The Heller School For Social Policty And Management The Heller School For Social Policy and Management Brandeis University
Poor Childrens' Exposure to Neighborhood Homeownership Rate by Race/Ethnicity
Year: 2000; Race/Ethnicity: All; Region: Largest 4 MSAs

Year
Race/Ethnicity



Select Regions

Transpose

Notes and Sources
Update this Report


  • Non-Hispanic White
  • Hispanic
  • Black
  • Asian
         
 Scale Range: 0.0% - 71.6%         0.0%8.0%15.9%23.9%31.8%39.8%47.8%55.7%63.7%71.6%
                    
Chicago-Naperville-Joliet, IL-IN-WI Non-Hispanic White 2000 69.7% Barchart image
Hispanic 2000 45.8% Barchart image
Black 2000 38.2% Barchart image
Asian 2000 49.5% Barchart image
Los Angeles-Long Beach-Santa Ana, CA Non-Hispanic White 2000 49.2% Barchart image
Hispanic 2000 35.4% Barchart image
Black 2000 37.3% Barchart image
Asian 2000 43.2% Barchart image
New York-Newark-Edison, NY-NJ-PA Non-Hispanic White 2000 47.7% Barchart image
Hispanic 2000 19.1% Barchart image
Black 2000 22.1% Barchart image
Asian 2000 32.0% Barchart image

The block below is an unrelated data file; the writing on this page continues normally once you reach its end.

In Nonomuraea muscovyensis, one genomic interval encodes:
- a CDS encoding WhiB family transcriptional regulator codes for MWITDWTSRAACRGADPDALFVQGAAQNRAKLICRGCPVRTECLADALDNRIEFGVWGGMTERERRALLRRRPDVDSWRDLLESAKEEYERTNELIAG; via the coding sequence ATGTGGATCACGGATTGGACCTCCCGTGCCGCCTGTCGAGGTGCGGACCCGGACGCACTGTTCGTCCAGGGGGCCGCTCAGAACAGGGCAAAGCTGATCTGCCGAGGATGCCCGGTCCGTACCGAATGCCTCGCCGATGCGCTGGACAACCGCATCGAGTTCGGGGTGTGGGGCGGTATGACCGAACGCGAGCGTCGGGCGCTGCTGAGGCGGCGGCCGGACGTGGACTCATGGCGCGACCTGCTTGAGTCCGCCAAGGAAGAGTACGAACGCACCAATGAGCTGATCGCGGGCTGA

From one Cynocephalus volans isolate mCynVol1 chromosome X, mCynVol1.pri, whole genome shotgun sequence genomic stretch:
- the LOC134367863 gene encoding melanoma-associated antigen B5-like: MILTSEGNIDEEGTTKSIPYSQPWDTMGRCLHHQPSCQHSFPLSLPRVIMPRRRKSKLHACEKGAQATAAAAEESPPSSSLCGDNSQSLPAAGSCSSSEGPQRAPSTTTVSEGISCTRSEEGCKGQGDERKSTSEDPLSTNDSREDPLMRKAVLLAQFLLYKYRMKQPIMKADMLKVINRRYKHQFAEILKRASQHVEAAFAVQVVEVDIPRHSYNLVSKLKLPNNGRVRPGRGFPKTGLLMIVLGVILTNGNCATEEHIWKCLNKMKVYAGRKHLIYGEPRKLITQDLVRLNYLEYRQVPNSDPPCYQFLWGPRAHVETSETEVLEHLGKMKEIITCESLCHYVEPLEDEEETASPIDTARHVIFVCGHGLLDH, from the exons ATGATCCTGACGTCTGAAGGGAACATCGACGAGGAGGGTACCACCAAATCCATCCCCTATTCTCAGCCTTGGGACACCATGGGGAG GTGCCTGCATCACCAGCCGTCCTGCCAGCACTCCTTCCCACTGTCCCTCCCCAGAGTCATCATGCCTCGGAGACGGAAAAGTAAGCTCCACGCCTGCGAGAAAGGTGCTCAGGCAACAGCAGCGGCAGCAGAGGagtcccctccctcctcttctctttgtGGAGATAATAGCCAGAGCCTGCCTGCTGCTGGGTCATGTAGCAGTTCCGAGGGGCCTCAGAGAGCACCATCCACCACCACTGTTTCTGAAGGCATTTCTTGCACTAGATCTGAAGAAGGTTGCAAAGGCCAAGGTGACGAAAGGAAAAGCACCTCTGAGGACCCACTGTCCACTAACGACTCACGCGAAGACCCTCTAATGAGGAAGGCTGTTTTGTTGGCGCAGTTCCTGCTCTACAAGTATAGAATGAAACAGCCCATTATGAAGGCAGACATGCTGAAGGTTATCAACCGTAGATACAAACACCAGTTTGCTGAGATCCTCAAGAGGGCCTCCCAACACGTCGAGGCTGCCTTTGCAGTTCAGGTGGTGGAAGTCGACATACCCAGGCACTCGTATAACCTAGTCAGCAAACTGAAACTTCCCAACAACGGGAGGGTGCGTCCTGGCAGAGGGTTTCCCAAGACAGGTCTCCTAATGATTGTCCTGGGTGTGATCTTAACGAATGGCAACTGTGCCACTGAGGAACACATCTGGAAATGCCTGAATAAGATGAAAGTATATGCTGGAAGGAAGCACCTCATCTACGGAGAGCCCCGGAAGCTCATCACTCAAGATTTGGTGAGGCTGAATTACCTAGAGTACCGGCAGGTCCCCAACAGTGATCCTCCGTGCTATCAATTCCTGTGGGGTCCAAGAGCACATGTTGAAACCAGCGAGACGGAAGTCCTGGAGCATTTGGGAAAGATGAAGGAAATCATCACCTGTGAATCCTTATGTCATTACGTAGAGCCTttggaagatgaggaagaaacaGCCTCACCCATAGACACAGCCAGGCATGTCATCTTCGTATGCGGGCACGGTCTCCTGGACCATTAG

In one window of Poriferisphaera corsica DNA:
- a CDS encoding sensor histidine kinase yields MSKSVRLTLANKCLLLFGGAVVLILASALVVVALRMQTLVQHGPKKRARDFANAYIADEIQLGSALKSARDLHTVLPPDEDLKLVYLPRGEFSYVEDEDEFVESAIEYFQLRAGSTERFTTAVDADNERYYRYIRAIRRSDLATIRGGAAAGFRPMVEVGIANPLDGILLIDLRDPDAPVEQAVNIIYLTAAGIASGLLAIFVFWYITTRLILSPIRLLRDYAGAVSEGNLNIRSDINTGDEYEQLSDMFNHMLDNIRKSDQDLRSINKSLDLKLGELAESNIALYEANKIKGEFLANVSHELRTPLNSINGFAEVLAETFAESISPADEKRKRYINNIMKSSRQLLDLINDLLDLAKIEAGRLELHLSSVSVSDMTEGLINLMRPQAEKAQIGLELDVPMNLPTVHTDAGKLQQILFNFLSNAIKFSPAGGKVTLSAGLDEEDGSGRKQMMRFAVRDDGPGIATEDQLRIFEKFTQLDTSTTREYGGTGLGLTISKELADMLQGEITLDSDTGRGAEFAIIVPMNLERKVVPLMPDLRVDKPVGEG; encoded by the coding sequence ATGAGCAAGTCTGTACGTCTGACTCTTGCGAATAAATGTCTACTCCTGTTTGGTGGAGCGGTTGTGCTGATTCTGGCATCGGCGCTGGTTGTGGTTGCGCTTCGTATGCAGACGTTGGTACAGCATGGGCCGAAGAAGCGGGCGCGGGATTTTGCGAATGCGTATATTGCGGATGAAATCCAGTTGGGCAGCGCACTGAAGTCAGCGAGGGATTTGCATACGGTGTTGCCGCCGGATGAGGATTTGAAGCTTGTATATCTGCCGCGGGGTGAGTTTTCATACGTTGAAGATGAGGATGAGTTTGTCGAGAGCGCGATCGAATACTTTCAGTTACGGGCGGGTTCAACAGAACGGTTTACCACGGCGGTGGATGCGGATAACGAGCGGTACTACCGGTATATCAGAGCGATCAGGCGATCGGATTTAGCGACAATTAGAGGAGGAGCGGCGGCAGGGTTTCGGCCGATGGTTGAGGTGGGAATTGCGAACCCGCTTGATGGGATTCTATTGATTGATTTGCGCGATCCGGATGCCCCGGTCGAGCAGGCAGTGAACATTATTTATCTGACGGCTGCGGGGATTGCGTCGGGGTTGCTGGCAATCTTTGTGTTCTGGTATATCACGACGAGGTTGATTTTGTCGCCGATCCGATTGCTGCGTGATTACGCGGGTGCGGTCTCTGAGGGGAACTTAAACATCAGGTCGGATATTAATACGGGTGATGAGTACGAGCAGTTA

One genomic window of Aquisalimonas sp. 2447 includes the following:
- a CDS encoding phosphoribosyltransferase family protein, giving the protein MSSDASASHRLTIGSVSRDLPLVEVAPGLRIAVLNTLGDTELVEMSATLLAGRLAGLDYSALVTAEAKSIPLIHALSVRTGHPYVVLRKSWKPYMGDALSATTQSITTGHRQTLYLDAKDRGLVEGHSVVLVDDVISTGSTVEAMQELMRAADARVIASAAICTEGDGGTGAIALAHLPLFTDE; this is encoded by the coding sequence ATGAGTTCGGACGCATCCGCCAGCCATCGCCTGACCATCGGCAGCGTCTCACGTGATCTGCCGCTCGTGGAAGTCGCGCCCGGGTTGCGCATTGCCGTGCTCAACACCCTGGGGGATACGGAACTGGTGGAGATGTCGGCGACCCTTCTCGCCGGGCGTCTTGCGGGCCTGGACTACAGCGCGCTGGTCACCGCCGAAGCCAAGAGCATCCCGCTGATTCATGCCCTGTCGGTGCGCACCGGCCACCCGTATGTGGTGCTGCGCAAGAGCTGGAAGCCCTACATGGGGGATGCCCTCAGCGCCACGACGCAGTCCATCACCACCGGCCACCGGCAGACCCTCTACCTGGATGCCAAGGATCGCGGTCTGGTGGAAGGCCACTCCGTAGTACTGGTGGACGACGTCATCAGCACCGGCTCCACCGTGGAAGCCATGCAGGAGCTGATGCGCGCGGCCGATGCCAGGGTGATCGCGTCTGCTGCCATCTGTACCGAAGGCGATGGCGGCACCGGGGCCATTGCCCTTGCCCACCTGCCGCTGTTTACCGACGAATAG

Philadelphia-Camden-Wilmington, PA-NJ-DE-MD Non-Hispanic White 2000 71.6% Barchart image
Hispanic 2000 55.8% Barchart image
Black 2000 55.4% Barchart image
Asian 2000 62.4% Barchart image
                    
          0.0%8.0%15.9%23.9%31.8%39.8%47.8%55.7%63.7%71.6%

Definition: This indicator provides the homeownership rate in the neighborhood where the average poor child of different racial/ethnic groups lives. For instance, if the value is 60% for poor Hispanic children, this statistic is interpreted as "The average poor Hispanic child in this metro area lives in a neighborhood where the homeownership rate is 60%."

Notes: Poverty rates defined as of 1999. Children are those under 18. Excludes metro areas with less than 5,000 children of the specified racial/ethnic group.

Source: U.S. Census Bureau, 2000 Census, Summary File 3.